Solo walked around the remains of his childhood home, inspecting the various charred homes and eventually finding about four hundred gold that had been stuck under floorboards or buried and that the monster hadn't taken. He also found some boots that were in decent condition and put them on, screwing up his face at the unpleasant feel of the mud, or so he hoped, in the shoes. He was still forced to wear his pajamas since all the clothes had been burned up, but he decided he would buy something later.

"It's getting dark. I should get out of here just in case they come back."

He gathered the various items he'd deemed worthy of bringing with him and started walking away from the little spot of green. He looked back as he reached the edge where the village met the forest for one last look and forced himself to continue onward.

It was well past sunset when Solo finally stopped to rest on a rock. He was surrounded on all sides by tall trees and pitch-blackness. He had nothing with which he could start a fire, so he just sat there, holding onto himself to try to stay warm.

It was impossible for him to sleep. Every time he would close his eyes, the violent death of another loved one would flash before his eyes. His stomach was even more upset by this time, having had nothing to eat since the previous afternoon except for a few berries he'd found along the way that weren't even ripe and made him sick.

Solo jumped in surprise as he heard footsteps approaching from the south, and saw a prick of light. He scrambled behind a tree, holding his possessions closely to avoid them making any loud noises.

"They can't be out here looking for me, can they?" he thought to himself. "They think I'm dead."

He crouched low to the ground to avoid being seen and peeked to get a look at where the light was coming from. He let out a breath when he saw it was just an old man taking his dog out for a walk. He moved to get up and stepped on a fallen branching, making a small cracking noise.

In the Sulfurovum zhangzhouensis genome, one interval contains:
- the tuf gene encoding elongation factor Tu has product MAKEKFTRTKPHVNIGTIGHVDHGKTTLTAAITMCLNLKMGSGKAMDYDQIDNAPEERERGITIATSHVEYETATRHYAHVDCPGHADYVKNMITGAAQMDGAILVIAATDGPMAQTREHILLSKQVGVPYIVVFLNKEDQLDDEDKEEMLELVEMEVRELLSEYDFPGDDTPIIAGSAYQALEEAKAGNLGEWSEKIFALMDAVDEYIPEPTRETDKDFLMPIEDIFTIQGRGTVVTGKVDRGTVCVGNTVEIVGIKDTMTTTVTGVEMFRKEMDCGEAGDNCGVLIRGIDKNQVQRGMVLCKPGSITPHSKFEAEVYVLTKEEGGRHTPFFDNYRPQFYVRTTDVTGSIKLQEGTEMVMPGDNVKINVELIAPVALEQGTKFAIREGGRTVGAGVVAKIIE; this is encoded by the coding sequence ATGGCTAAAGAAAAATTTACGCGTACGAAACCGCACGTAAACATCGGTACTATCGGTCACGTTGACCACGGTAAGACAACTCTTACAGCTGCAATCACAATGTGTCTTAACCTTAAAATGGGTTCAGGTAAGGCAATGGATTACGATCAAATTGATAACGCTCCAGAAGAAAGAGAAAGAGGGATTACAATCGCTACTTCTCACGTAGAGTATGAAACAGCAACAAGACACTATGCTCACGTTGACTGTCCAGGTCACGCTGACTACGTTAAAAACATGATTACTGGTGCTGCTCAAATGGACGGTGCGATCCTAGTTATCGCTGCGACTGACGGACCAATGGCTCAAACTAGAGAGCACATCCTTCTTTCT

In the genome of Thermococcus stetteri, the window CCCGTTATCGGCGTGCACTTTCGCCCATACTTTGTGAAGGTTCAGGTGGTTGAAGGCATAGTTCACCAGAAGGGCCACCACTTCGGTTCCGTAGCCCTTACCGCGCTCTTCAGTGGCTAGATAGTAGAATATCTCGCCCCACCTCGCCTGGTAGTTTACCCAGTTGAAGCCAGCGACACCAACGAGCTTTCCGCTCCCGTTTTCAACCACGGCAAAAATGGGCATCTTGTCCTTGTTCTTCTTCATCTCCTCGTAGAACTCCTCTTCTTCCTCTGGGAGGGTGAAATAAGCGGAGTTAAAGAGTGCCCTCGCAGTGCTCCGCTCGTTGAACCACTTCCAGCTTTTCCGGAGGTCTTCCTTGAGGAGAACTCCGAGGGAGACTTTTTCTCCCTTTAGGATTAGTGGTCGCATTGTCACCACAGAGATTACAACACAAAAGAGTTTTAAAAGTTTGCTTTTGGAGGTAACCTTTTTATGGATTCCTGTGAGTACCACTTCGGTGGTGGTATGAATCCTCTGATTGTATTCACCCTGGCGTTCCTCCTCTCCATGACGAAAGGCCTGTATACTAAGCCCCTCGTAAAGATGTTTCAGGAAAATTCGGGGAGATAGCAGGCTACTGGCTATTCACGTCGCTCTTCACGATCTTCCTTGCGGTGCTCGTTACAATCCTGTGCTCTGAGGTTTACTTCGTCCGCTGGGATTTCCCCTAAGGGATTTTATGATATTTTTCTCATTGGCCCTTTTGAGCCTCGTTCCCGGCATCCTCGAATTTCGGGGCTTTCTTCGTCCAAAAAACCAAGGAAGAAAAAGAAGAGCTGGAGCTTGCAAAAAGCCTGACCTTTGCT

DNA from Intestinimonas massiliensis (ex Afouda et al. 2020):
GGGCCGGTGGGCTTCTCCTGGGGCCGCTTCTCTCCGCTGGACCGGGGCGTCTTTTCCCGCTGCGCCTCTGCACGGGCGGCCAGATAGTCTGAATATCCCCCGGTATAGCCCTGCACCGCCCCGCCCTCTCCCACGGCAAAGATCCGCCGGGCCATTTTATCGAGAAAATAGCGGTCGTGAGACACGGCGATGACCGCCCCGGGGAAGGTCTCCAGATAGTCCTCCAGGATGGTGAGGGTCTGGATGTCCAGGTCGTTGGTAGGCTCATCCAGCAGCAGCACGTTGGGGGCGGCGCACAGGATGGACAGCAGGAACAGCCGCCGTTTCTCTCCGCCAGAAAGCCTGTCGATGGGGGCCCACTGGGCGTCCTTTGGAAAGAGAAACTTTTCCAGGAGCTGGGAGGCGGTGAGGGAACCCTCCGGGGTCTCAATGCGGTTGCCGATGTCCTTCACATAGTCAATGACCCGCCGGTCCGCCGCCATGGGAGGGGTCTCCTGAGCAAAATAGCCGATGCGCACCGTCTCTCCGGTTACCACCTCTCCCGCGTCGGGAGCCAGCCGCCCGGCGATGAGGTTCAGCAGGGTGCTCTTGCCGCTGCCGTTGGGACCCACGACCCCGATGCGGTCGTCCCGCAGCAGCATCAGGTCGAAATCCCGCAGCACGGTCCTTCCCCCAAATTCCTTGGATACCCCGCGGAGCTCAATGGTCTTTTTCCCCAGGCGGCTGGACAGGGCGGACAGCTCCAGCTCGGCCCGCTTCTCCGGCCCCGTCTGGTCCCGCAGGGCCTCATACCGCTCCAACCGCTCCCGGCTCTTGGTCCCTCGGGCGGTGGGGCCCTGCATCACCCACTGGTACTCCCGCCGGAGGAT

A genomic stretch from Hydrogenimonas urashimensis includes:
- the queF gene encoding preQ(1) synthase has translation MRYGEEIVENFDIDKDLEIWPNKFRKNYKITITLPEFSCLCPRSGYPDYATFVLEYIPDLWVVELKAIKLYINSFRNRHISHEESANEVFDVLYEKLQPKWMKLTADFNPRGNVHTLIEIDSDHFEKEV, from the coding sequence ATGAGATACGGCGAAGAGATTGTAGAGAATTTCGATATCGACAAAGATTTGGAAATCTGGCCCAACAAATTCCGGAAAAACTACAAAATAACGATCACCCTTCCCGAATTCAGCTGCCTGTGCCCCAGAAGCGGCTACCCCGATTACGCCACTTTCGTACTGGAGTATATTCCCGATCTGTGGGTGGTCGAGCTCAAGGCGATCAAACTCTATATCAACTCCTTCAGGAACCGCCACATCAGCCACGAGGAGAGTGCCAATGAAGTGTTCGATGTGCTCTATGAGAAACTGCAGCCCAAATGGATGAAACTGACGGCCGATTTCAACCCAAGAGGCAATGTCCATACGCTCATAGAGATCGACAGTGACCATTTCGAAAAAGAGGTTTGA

"Who's there? What're you doing on my property?" the old man demanded from the darkness.

"Um, it's just me sir," Solo said, getting closer so that the man could see him.

"Who're you? I don't know of any other people who live round these parts."

"Oh, well I'm Solo. I came from that little village north of here, up in the mountains."

"There ain't no village up there. And what kind of a name is Solo? That's just silly."

"It's my name and I happen to like it! And there is so a village up there! Or there was anyway!" Solo exploded.

"Alright, calm down boy. If what you say is true, then what brings you all the way down here?"

"Oh well… the village was burnt down and I'm the only one who survived," he said choosing not to tell the whole truth to the old man.

"Well sorry about that kiddo. Hope you enjoy your stay in the forest and get off my property."

"Wait!" Solo pleaded. "Is there any way that I could spend the night with you? I have nowhere to go, no way to keep warm. I haven't had anything to eat since yesterday and I've been through a lot since then!"

"Fine, but you're leaving first thing in the morning," the man said harshly, but not without a twinge of sympathy.

"Oh thank you, thank you!"

"Shut yer trap. Come on, my dinner should be done by now, I guess I can share it with you," he said.

The strange old man and his dog, who had been anything but quiet once they started walking again, preferring to jump all over Solo like an old friend, led Solo back to a large clearing where there stood a sturdy log cabin with smoke rising from the chimney. Off to the side, Solo could see a shed, likely where the man kept all his tools or anything else he needed for outdoors. Though right in front of him was something he did not expect.

"Sir," he said, "what's that?"

"That's none of yer damn business! Now come on before me whole house burns down."

"Right, sorry," Solo stammered as the old man continued walking. He took a quick glance at the gravestone and stared down at his feet as he walked.